The past is a tricky thing with a rather odd habit of manifesting itself in the present. When you think you’ve outrun it, it sneaks up behind you and spins you in circles until you’re too dizzy to keep running.
Story by Mia Uhunmwuangho
Photos by Hannah Vickers
Black students at the University of Texas at Austin are running this race with the past, and the dizziness reaches its peak every February during Black History Month. They’re told, “Wow, look how far you’ve run! Forget about those rocks that tripped you; the worst is over!” But black students realize they’re tripping over the same rocks, just in different positions. In other words, the issues and struggles concerning black students haven’t disappeared — they’ve simply evolved. Segregation is no longer an issue, but black students now deal with the scrutiny of being the only black person in a classroom. The court case for affirmative action may be over, but black students now hear statements like, “You’re only here because you’re black.”
These issues, combined with other factors, are why up to 25 percent of black students get dizzy, stop running the race and drop out of UT before graduation.
To help student escape the runaround, UT’s Black President Leadership Council organized an event called The State of Black UT. The event was an open forum featuring guest speakers and breakout sessions where students and faculty could raise questions and concerns about issues facing the black community on campus. The key issue was about retention and keeping black college students in school.
“A common theme I’ve seen lately is the lack of retention,” Adrianna Kelsey, director of the Black Presidents Leadership Council, says. “It’s not just because of education and not being able to keep up with the work. It’s mental, financial and social.”
While low retention rates aren’t unique to the black community, they hit black students harder because of the black population’s small numbers on campus. Black students have never reached a population of more than 3,000 students on campus, so when 25 percent of students drop out, it has a large impact. “Just based on the numbers, this has a negative effect on black people,” Kelsey says.
“The State of Black UT” was not only a means of discussing retention — it was an open forum where guests could share their experiences. As students shared their personal encounters with racism on campus, family problems and financial distress, there was an underlying theme. When black students face these issues, they aren’t aware of the resources available to help to them, so they drop out.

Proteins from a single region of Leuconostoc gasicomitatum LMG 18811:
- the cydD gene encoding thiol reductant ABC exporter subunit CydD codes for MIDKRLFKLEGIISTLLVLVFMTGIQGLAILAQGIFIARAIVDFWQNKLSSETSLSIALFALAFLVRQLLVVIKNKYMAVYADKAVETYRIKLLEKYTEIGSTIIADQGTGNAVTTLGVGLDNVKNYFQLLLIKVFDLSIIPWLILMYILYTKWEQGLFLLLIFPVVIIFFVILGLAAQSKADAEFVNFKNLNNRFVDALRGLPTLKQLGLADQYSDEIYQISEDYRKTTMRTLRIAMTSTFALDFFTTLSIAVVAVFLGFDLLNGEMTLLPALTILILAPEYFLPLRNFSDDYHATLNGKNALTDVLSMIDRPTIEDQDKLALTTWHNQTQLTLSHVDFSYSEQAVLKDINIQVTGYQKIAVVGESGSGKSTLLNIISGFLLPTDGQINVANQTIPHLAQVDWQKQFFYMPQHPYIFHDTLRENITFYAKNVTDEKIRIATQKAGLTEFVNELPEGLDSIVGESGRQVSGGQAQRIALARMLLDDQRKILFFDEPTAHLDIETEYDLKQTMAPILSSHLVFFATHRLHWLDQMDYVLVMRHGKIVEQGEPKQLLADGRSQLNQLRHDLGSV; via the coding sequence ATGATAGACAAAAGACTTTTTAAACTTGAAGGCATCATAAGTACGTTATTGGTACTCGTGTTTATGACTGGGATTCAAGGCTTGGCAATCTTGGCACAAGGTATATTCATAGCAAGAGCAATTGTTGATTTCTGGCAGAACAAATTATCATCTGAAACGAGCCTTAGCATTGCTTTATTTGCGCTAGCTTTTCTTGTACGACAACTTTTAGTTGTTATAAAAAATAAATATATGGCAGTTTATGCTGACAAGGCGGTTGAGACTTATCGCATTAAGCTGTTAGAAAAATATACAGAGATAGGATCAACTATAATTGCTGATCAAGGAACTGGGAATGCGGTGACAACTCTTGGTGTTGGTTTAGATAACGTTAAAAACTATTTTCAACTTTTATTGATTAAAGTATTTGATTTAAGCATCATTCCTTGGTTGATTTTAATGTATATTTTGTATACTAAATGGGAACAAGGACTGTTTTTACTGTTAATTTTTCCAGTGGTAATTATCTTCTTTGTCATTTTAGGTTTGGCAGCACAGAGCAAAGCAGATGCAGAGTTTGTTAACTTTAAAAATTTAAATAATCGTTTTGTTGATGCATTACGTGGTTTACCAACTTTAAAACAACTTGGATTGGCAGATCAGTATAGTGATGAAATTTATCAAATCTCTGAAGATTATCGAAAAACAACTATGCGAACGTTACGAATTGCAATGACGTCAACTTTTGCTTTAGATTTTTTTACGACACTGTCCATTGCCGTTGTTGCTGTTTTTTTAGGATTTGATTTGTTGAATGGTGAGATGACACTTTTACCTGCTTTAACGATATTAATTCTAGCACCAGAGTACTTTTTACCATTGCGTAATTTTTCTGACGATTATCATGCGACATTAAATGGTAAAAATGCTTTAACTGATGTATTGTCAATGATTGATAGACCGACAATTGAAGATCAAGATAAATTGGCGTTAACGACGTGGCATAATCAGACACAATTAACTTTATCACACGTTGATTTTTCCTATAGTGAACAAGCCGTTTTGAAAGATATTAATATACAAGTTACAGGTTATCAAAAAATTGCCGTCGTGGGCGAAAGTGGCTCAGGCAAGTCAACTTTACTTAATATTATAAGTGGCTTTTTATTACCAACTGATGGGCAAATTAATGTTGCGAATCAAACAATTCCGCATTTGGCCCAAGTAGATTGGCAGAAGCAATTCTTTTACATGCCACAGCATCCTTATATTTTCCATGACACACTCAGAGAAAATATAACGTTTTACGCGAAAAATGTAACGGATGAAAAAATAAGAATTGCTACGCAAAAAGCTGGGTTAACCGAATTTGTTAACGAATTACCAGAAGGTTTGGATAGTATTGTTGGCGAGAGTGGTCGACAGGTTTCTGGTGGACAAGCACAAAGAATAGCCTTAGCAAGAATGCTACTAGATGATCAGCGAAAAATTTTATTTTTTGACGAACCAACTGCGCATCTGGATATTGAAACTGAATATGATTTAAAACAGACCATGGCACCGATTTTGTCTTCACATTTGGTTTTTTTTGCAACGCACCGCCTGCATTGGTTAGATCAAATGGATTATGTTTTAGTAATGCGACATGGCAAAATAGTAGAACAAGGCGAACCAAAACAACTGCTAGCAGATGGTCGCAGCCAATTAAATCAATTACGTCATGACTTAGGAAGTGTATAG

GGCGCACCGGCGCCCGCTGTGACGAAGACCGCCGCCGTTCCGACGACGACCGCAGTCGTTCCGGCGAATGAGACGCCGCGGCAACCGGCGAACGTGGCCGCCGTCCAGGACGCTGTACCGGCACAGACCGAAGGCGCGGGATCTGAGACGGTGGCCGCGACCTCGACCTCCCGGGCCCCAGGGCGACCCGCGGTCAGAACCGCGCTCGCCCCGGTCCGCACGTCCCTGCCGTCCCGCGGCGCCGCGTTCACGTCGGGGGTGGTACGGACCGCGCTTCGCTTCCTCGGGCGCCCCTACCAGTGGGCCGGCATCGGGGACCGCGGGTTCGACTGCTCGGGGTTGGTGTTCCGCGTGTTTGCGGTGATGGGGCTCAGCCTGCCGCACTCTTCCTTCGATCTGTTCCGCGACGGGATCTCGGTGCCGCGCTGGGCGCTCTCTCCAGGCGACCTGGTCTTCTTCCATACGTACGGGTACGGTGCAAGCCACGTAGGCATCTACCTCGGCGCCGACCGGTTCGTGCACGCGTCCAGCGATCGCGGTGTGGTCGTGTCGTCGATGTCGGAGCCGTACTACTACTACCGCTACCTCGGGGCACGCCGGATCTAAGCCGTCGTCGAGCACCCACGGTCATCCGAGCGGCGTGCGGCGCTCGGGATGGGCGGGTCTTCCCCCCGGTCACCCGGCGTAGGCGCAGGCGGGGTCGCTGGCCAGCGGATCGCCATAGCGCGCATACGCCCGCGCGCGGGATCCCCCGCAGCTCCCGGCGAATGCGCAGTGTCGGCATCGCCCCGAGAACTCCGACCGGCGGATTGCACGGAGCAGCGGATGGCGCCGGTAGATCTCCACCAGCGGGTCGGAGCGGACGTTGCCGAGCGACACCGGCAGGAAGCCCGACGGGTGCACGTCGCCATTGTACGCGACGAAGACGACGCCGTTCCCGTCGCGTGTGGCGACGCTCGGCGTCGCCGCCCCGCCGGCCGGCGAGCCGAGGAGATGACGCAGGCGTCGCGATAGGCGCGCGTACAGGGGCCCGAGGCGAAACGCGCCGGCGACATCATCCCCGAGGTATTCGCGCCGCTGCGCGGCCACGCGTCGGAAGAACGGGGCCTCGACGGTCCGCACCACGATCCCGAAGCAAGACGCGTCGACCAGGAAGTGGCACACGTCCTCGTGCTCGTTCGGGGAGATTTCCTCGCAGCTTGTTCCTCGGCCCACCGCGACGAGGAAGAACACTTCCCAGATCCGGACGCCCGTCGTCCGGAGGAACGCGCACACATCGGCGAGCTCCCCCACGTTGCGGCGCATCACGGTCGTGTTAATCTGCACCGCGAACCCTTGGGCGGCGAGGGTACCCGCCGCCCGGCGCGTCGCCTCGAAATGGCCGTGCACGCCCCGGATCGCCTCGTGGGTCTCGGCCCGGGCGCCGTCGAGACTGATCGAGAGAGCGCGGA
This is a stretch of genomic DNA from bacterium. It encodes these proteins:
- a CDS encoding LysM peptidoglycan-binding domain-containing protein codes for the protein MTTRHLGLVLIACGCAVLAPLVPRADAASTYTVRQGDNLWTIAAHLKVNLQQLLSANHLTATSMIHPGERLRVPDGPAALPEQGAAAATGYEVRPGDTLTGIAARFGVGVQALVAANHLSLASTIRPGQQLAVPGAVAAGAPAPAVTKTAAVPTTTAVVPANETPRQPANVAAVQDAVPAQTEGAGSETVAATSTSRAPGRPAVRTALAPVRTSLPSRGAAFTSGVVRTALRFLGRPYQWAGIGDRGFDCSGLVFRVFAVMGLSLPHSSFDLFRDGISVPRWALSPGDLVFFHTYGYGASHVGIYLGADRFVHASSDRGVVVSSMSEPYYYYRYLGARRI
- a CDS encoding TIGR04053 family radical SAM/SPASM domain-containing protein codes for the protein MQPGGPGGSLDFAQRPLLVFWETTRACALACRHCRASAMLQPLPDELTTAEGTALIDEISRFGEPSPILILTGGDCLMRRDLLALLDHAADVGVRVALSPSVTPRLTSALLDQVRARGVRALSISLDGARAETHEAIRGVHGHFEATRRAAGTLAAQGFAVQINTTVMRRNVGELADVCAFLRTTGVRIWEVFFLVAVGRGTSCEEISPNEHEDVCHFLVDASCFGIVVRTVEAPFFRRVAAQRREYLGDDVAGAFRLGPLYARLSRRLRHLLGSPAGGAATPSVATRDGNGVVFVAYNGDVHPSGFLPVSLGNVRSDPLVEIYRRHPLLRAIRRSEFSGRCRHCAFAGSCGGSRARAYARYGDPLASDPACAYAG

But black students aren’t just choosing to be ignorant of resources. Chelsea Jones, former president of the Black Presidents Leadership Council, says that black students are unaware of the available resources because they feel so disconnected from campus. “Black people are underrepresented on campus, particularly in student government,” Jones says. “It’s hard to ask for help when no one around you looks like you. It makes you feel alone.”
While there is help available, a lot of the resources are contingent upon how well black students perform academically. These resources have been changing over the past few years, as money is being invested and divested based on retention and graduation rates. Tiffany Tills, director of the Longhorn Link Program that specializes in retention, says that this not only affects current students, but prospective students as well. “When we were looking at the data, you saw the dips in 2013 and 2014,” Till says. “Those were the years where the university kind of divested, meaning they took away a lot of the scholarship money for incoming freshmen. They weren’t recruiting them with scholarship dollars. But then, the numbers got so low, alarming low, that they had to go back and rethink the strategy.” The rethinking and reinvesting led to scholarships like the Texas Advance and to special programs like the University Leadership Network and Gateway Scholars.
UT’s reinvestment in its black students has opened several doors, although there is still some progress that needs to be made in the black community. To help brainstorm ideas to solve the issue of retention, the Black Student Leadership Council had students break up into groups to discuss various solutions. The majority agreed that the primary solution is to develop a mentorship program where upperclassmen work with underclassmen. By working with someone who knows what it feels like to be the only black person in a chemistry class, to be ridiculed for dark skin and natural hair or to be stereotyped as the thuggish black athlete, students will feel encouraged to press forward.
The solutions and mentorship programs may not happen overnight, but now students are informed of the resources available to them, as well as the issues that the black community faces. “People are aware and want to become more aware,” Kelsey says. “We’ve seen more students getting involved.”
The state of black UT is one that is growing and constantly changing, but progress is always being made. And this Black History Month, as we celebrate the likes of Martin Luther King Jr. and Rosa Parks, don’t forget about the black students that are running the race and making a difference right here on campus.
Note: Statements in this article reflect the opinions of the writer.